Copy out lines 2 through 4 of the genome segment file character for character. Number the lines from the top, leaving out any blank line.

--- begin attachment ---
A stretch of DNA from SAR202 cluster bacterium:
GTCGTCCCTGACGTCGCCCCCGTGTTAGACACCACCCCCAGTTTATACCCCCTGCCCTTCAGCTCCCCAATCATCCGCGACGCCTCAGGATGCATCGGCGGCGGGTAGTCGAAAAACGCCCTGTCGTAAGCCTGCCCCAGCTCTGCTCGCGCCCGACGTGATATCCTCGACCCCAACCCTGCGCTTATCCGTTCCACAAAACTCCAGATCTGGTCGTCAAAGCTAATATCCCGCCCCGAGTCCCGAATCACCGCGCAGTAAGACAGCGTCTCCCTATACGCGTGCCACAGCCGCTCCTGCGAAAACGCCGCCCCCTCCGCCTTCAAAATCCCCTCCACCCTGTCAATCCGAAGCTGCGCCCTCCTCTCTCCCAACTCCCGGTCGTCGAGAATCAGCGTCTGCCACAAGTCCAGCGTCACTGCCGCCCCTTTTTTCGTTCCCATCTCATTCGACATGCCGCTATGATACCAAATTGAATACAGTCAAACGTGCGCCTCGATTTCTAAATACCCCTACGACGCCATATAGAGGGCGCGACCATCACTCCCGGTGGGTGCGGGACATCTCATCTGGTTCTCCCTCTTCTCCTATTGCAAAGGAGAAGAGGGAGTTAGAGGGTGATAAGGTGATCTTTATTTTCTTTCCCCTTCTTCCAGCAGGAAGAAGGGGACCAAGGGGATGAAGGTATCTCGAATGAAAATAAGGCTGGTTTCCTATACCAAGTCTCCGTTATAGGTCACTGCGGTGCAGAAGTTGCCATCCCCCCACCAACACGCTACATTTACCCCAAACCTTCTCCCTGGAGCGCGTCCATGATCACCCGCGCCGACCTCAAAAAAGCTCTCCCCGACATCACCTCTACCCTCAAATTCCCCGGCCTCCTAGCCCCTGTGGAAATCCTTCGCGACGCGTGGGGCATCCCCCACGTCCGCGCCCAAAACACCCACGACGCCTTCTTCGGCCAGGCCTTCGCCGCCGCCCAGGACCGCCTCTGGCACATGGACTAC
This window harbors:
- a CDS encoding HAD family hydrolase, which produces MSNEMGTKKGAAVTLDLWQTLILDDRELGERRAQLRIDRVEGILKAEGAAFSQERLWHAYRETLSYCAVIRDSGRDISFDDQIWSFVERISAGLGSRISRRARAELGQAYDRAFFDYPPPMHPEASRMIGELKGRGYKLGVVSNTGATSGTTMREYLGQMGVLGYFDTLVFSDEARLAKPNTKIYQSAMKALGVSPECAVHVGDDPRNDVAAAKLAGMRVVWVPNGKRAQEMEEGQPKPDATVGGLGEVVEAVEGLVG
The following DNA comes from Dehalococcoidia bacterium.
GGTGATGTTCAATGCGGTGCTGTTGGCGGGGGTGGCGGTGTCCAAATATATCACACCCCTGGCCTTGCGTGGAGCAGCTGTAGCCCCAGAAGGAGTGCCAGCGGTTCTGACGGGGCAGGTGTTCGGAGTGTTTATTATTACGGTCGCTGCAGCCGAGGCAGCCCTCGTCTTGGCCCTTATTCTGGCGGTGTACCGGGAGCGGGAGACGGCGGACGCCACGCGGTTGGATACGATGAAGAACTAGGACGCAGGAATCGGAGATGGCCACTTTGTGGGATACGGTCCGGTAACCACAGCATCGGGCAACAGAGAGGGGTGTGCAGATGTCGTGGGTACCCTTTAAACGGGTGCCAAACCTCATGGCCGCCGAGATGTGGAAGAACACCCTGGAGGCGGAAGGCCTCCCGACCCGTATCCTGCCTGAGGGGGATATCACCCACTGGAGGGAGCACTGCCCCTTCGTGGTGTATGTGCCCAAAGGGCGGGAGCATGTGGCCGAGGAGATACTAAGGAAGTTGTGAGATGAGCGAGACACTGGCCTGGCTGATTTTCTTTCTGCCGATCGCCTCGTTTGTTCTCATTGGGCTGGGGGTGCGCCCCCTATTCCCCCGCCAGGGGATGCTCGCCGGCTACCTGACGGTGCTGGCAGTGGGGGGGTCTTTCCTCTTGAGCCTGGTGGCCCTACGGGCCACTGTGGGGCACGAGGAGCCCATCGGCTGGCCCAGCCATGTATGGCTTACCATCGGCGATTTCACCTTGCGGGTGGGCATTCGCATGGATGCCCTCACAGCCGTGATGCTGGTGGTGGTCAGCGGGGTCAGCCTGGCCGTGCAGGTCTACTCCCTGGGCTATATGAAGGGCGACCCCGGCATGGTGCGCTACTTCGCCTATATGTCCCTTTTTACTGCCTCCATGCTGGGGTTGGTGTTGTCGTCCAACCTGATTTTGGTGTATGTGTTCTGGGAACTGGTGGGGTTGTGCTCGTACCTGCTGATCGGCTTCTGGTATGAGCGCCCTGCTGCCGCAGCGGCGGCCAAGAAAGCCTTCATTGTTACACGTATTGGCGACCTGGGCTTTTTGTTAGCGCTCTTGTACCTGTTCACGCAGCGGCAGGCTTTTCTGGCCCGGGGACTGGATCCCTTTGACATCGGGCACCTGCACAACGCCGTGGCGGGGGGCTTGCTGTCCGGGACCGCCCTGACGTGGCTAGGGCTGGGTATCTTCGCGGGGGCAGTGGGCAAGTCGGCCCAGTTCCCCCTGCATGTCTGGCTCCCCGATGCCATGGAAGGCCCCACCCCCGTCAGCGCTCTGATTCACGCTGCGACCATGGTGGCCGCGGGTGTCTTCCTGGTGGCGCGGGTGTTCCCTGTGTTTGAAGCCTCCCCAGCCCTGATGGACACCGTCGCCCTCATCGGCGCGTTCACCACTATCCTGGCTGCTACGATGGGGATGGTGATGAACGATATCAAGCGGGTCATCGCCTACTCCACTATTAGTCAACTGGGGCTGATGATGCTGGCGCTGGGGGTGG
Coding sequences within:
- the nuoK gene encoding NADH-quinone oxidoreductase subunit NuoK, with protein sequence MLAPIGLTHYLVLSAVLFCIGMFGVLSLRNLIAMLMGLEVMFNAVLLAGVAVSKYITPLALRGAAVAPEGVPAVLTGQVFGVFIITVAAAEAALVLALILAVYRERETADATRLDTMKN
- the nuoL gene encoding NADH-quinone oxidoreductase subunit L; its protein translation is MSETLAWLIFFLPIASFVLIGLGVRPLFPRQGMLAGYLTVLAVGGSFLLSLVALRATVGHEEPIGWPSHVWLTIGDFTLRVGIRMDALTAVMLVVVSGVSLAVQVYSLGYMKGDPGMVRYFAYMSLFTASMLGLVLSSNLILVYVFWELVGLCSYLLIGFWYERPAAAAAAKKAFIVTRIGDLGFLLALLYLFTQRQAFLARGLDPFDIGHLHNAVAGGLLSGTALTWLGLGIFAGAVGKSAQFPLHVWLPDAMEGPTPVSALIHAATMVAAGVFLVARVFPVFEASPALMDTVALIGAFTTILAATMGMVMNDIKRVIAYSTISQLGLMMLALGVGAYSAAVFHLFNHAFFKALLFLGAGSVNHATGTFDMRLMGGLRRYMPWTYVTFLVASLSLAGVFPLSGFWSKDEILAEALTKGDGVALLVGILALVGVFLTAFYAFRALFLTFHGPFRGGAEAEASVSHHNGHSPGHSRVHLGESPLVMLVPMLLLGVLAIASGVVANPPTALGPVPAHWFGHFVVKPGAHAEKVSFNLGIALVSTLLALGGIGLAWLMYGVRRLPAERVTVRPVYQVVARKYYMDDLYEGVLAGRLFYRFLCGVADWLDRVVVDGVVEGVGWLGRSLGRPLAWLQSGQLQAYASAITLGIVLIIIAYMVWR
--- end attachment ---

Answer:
GTCGTCCCTGACGTCGCCCCCGTGTTAGACACCACCCCCAGTTTATACCCCCTGCCCTTCAGCTCCCCAATCATCCGCGACGCCTCAGGATGCATCGGCGGCGGGTAGTCGAAAAACGCCCTGTCGTAAGCCTGCCCCAGCTCTGCTCGCGCCCGACGTGATATCCTCGACCCCAACCCTGCGCTTATCCGTTCCACAAAACTCCAGATCTGGTCGTCAAAGCTAATATCCCGCCCCGAGTCCCGAATCACCGCGCAGTAAGACAGCGTCTCCCTATACGCGTGCCACAGCCGCTCCTGCGAAAACGCCGCCCCCTCCGCCTTCAAAATCCCCTCCACCCTGTCAATCCGAAGCTGCGCCCTCCTCTCTCCCAACTCCCGGTCGTCGAGAATCAGCGTCTGCCACAAGTCCAGCGTCACTGCCGCCCCTTTTTTCGTTCCCATCTCATTCGACATGCCGCTATGATACCAAATTGAATACAGTCAAACGTGCGCCTCGATTTCTAAATACCCCTACGACGCCATATAGAGGGCGCGACCATCACTCCCGGTGGGTGCGGGACATCTCATCTGGTTCTCCCTCTTCTCCTATTGCAAAGGAGAAGAGGGAGTTAGAGGGTGATAAGGTGATCTTTATTTTCTTTCCCCTTCTTCCAGCAGGAAGAAGGGGACCAAGGGGATGAAGGTATCTCGAATGAAAATAAGGCTGGTTTCCTATACCAAGTCTCCGTTATAGGTCACTGCGGTGCAGAAGTTGCCATCCCCCCACCAACACGCTACATTTACCCCAAACCTTCTCCCTGGAGCGCGTCCATGATCACCCGCGCCGACCTCAAAAAAGCTCTCCCCGACATCACCTCTACCCTCAAATTCCCCGGCCTCCTAGCCCCTGTGGAAATCCTTCGCGACGCGTGGGGCATCCCCCACGTCCGCGCCCAAAACACCCACGACGCCTTCTTCGGCCAGGCCTTCGCCGCCGCCCAGGACCGCCTCTGGCACATGGACTAC
This window harbors:
- a CDS encoding HAD family hydrolase, which produces MSNEMGTKKGAAVTLDLWQTLILDDRELGERRAQLRIDRVEGILKAEGAAFSQERLWHAYRETLSYCAVIRDSGRDISFDDQIWSFVERISAGLGSRISRRARAELGQAYDRAFFDYPPPMHPEASRMIGELKGRGYKLGVVSNTGATSGTTMREYLGQMGVLGYFDTLVFSDEARLAKPNTKIYQSAMKALGVSPECAVHVGDDPRNDVAAAKLAGMRVVWVPNGKRAQEMEEGQPKPDATVGGLGEVVEAVEGLVG